The iPhone Wins all Bar Arguments

Again from Inverted Soapbox, the sad state of bar arguments in an era of instant information access:

In the past, those dark ages of the late 90s and early 00s, it was possible to sit with a fellow lass or lad on adjacent bar stools and spend hours debating at increasing levels of volume, vitriol and frustration, exactly what the original TGIF lineup was. ...

Even private debates you wouldn’t expect the internet to answer — was she at the party? did those two ever date? — are still solvable through a perusal of pictures on the Facebook, the Flickr and the rest of the public domain that has become our digital lives.
The full article is well worth it, read it here.


Lose Lame August

Slate.com advocates getting rid of the month of August. There are no major holidays in August and August isn't the hottest month or biggest vacation month. August doesn't bring any good new books or movies.

The Death of Handwriting

Inverted Soapbox comments on Time Magazine's article on the ongoing degradation of handwriting, giving the reporter's perspective:

I know I gave up on handwriting long ago. If I handed you one of my reporter’s notebooks and you could decipher more than four or five words per page, you are some sort of secret codemaster....

And maybe some of my best writing (that you’ll never see so you’ll never know if I’m telling the truth) is spread scattershot in convulsions of black ink and greasy margin smudges like rotten infestations on the husk of dead tree I carry around in my moleskin.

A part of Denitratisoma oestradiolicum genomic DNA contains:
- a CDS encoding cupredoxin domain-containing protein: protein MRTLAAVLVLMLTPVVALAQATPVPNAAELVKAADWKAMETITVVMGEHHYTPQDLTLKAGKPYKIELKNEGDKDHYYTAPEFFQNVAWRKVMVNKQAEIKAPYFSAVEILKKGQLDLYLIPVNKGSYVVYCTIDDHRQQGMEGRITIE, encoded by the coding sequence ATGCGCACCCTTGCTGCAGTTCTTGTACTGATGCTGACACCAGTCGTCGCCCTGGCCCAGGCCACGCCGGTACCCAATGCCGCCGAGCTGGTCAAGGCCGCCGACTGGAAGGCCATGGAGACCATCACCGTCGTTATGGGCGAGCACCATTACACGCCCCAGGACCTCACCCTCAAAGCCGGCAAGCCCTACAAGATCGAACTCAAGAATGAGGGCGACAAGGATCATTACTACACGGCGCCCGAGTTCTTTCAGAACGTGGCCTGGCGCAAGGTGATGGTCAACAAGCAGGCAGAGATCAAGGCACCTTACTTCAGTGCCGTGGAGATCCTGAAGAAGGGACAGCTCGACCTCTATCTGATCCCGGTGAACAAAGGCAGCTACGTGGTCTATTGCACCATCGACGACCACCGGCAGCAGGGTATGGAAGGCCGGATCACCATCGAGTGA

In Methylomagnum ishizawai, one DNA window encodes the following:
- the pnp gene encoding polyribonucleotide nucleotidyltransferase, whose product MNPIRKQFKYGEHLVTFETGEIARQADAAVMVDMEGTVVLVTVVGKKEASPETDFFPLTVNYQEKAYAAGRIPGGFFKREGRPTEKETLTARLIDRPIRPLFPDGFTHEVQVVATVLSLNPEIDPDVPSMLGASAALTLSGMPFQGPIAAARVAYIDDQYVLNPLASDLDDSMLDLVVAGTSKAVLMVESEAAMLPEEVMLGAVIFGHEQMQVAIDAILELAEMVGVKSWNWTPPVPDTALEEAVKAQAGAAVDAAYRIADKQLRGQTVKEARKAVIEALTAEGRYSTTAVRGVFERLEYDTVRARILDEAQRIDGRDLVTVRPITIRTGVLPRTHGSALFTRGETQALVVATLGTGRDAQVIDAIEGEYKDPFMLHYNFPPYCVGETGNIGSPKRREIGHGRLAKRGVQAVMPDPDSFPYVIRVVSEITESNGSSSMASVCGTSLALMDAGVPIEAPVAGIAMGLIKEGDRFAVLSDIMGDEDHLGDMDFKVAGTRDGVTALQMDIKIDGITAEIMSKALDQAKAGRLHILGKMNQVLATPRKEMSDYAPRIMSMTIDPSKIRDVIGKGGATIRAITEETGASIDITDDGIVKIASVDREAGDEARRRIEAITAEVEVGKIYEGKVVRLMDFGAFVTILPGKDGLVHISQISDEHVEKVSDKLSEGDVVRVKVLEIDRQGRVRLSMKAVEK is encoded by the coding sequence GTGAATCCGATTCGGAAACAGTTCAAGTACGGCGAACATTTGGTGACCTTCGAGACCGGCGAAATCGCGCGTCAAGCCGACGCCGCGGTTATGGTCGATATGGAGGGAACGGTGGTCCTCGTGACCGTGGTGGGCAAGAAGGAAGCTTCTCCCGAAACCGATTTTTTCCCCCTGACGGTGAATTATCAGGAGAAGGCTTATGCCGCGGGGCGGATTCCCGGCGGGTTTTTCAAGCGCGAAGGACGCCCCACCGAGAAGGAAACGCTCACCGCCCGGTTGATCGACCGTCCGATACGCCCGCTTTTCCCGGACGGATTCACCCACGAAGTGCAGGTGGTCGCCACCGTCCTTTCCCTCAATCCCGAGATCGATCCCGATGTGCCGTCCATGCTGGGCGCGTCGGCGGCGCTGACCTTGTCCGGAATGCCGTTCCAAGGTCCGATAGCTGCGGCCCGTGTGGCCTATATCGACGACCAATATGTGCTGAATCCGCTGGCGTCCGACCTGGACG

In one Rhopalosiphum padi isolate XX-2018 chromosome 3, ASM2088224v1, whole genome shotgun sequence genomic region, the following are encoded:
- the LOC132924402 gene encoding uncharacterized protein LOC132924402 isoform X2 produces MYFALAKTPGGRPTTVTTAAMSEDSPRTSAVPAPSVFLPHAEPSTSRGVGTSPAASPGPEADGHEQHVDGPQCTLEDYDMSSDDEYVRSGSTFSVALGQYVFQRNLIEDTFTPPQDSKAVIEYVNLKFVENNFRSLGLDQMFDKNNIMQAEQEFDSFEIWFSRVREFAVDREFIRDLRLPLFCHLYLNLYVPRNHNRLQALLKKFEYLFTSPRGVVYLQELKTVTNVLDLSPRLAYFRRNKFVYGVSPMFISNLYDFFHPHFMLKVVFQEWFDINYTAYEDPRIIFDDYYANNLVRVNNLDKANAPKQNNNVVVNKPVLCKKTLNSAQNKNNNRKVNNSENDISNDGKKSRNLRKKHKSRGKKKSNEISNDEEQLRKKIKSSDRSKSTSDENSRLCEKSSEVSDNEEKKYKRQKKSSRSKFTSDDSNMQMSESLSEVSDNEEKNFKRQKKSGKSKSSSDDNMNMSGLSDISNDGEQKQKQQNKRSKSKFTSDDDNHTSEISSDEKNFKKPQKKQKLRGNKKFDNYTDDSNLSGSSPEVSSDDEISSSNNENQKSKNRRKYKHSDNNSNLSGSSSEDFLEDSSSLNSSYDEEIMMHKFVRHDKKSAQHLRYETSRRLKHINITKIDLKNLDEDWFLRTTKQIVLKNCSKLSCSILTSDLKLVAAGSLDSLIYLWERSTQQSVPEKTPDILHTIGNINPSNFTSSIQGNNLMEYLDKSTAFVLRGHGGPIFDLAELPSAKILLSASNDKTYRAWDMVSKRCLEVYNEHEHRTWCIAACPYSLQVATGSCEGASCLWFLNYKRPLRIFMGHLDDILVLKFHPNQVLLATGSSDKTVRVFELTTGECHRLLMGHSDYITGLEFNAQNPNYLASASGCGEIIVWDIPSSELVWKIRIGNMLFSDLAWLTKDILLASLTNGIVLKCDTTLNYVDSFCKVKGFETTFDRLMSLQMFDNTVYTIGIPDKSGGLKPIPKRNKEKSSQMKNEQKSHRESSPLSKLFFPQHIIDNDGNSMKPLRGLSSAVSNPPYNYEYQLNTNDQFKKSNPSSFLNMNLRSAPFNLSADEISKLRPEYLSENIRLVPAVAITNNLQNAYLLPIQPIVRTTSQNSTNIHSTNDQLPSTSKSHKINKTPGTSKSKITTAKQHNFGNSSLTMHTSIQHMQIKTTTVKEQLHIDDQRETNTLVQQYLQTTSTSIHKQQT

It reminds me of Lost contributor Jeff Steinbrink, who admitted to running a test of signature verification, thanks to the prevalence of credit card machines:

My signature bears witness to the breakdown of civilization as we know it. My signature used to be a thing of beauty — of distinction, anyway — a march of erect and discernable letters, some of them half-printed, ending in a bold lateral sweep. It was the sort of signature you'd expect from a man of substance — a pirate or a cowboy or an astronaut. Now it's just a jumpy squiggle, a bad EKG readout, a worm. I have, almost all of us have, lost it.

My credit card ate my signature and in its place upchucked this senseless scrawl. There was a time when I could write my name as well as the next person and when a reader of discernment could tell that it was a signature and not an IOU or a note directing a bank teller to PUT CASH IN BAG NOW.

Why do they bother with that vague, digitized signature at all? I am only waiting for the moment when I walk up to the CVS counter and find nothing but a spot waiting for my fingerprint.


Artist and Auschwitz Prisoner Dies At 86